4 Tips To A Decent Cup Of Tea

In this article, I want to share with you the essential elements that I use in making my friends a cup of tea when they choose to stay with me at my cottage hotel on the South Coast of England. Making a proper cup of tea is a British obsession, but a rich cup of tea also provides you with plenty of natural antioxidants to stave off cancer, heart disease and other ageing effects. Tea also contributes to your daily fluid target to keep you health and the caffeine levels are really quite low, especially when compared to coffee and some soft drinks. Tea is essentially made by combinining the leaves of certain plants - classically the tea bush Camellia sinensis and with fresh, hot water for the correct length of time, to leave a clear and attractively coloured liquid, which is fully flavoured and not bitter or tasteless. It may be served hot or cold.

The Tea

Personally, I prefer to make a cup of tea with loose leaf tea. I use good quality black tea - either a single tea from Ceylon or a blend from one of my more favoured tea makers.

If using a tea pot, I like to use one rounded teaspoon of loose tea per person plus an additional teaspoon "for the pot" as we like to say.

If I am making tea in a cup, then I may either use a tea bag or one rounded teaspoon of loose leaf tea.

I find that you get the best results using loose leaf tea in a teapot. However, tea bags are a little more convenient. The problem with tea bags is that often they contain a poorer quality tea, which is not from the tip of the tea bush and may be ground into a fine powder. Also, loose tea has more room to circulate within the pot. But you do need to have a tea strainer to unsure that your cup only has the tea and not loose leaves in it!

Be aware, especially if serving British friends, that the US style tea bag often only has 2.1 g of tea as opposed to the 3.1g of tea normally contained within a British teabag.

Buy good quality tea, store it in an airtight container in a cool, dry place to stop oxygen or moisture from impairing the flavour of the tea.

The Water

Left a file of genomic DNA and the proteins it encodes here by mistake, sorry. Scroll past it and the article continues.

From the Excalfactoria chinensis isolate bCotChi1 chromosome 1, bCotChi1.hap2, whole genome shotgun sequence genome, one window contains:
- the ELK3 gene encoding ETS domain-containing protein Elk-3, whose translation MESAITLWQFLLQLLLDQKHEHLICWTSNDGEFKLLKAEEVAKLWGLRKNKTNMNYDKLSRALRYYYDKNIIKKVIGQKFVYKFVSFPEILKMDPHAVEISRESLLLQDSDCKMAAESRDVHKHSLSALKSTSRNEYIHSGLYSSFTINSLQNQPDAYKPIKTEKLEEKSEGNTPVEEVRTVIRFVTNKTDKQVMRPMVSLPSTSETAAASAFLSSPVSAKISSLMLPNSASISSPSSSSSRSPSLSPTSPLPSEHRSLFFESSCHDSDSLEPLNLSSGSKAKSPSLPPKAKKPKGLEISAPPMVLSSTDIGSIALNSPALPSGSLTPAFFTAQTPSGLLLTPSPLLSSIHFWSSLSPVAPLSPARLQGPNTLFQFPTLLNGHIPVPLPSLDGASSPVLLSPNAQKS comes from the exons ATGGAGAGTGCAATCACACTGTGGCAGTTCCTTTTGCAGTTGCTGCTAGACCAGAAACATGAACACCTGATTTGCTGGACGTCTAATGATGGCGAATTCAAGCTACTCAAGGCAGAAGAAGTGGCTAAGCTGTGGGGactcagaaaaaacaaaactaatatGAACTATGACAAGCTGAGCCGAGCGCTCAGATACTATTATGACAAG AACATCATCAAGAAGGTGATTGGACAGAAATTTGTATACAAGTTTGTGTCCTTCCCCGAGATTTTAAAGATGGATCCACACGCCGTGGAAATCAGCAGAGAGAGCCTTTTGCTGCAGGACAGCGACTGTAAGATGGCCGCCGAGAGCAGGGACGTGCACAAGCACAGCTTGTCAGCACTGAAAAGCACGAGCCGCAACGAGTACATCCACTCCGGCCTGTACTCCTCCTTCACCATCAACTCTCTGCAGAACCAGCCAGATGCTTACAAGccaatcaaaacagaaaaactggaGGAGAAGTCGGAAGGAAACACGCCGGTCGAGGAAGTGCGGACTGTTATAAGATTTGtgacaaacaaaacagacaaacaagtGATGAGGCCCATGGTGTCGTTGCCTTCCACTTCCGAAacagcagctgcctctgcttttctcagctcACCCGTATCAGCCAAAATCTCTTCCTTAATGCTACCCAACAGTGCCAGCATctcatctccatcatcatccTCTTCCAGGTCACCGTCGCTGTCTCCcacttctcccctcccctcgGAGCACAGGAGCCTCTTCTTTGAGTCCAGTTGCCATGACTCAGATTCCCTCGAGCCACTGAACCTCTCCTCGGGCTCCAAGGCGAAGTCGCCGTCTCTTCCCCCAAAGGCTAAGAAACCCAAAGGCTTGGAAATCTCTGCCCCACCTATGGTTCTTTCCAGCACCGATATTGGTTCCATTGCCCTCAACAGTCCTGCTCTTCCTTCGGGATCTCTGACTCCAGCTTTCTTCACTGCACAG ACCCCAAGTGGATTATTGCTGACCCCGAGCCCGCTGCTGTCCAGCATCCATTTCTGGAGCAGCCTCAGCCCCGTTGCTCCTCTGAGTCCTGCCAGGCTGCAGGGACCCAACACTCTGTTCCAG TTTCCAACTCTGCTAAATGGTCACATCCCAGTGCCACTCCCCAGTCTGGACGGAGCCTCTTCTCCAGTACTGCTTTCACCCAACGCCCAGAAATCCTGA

The purpose of the water is to extract the maximum flavour from the leaf of the tea bush. You need to ensure that you have the right type of water at the correct temperature to be in contact with the leaves for the optimum length of time.

Always use freshly drawn cold water. When water is re-boiled, or stands for a while, it loses oxygen which prevents the full flavour of the tea being released. If you live in an area with high level of chlorine or other salts, then it can help the flavour of the tea, if you use a water filter. For black tea leaves, use water that is just off the boil i.e. 100 C. If you don't use boiling water with highly oxidized (black) tea leaves you are unlikely to develop the active substances within the tea. I always use a kettle to boil my water. With less oxidized tea leaves green or white tea you should use water that is less hot. The water should be allowed to swirl around the tea leaves to extract their flavour.

The brew

Ideally, allow the tea to brew for 3 minutes. I use a tea pot to make the tea for my friends. Ideally, warm the tea pot first as this allows the brewing temperature to be maintained for longer. You can allow the hot water to brew, by being in contact with tea, in a cup for about 1-2 minutes.

You want the hot water to be in contact with the tea for long enough to release the polyphenolic compounds that will give your tea its rich colour and flavour. If you allow the leaves to be in the water for too long, the tea can become "stewed" and taste bitter, because of the release of certain high molecular weight chemicals. If the water isn't near the tea for long enough, it can be weak and tasteless. Most of the caffeine is released in the first minute, so brewing for less time is not likely to reduce the caffeine content of the brew. If you are using a teabag - NEVER squeeze the teabag. It will make your tea taste bitter.

The Cup

I always use a tea strainer to avoid getting tea leaves into my cup.

Serve the hot tea with milk, sugar, lemon or honey. Do not serve the tea with lemon and milk or the milk will curdle. Choose one or the other.

If you want to add milk to your tea and you are making tea from a teapot, then add the milk to the cup first. That way the milk will be gradually heated up by the hot tea. If you add milk to a cup of hot tea, then you risk degrading the proteins in the milk, which will give the milk a stale taste.

However, if you are making tea with a teabag, don't add your milk in first as the milk will prevent the tea from brewing. Allow the tea to brew in the cup and then add the milk.

Sugar can then be added to taste. Both milk and sugar reduce the natural astringency [bitterness] of tea.


Users Reading this article are also interested in:
Top Searches on Tea Guide:
Tea Coffee Cup Coffee Tea Cup
About The Author, Nalin Wickramasuriya
Nalin Wickramasuriya runs a cottage hotel in Hayling Island, England. She prides herself on the care and quality of the stay she offers to visitors - who always become friends - to Cockle Warren Cottage Hotel on her favourite Hayling Island. See her website - http://www.cocklewarren.co.uk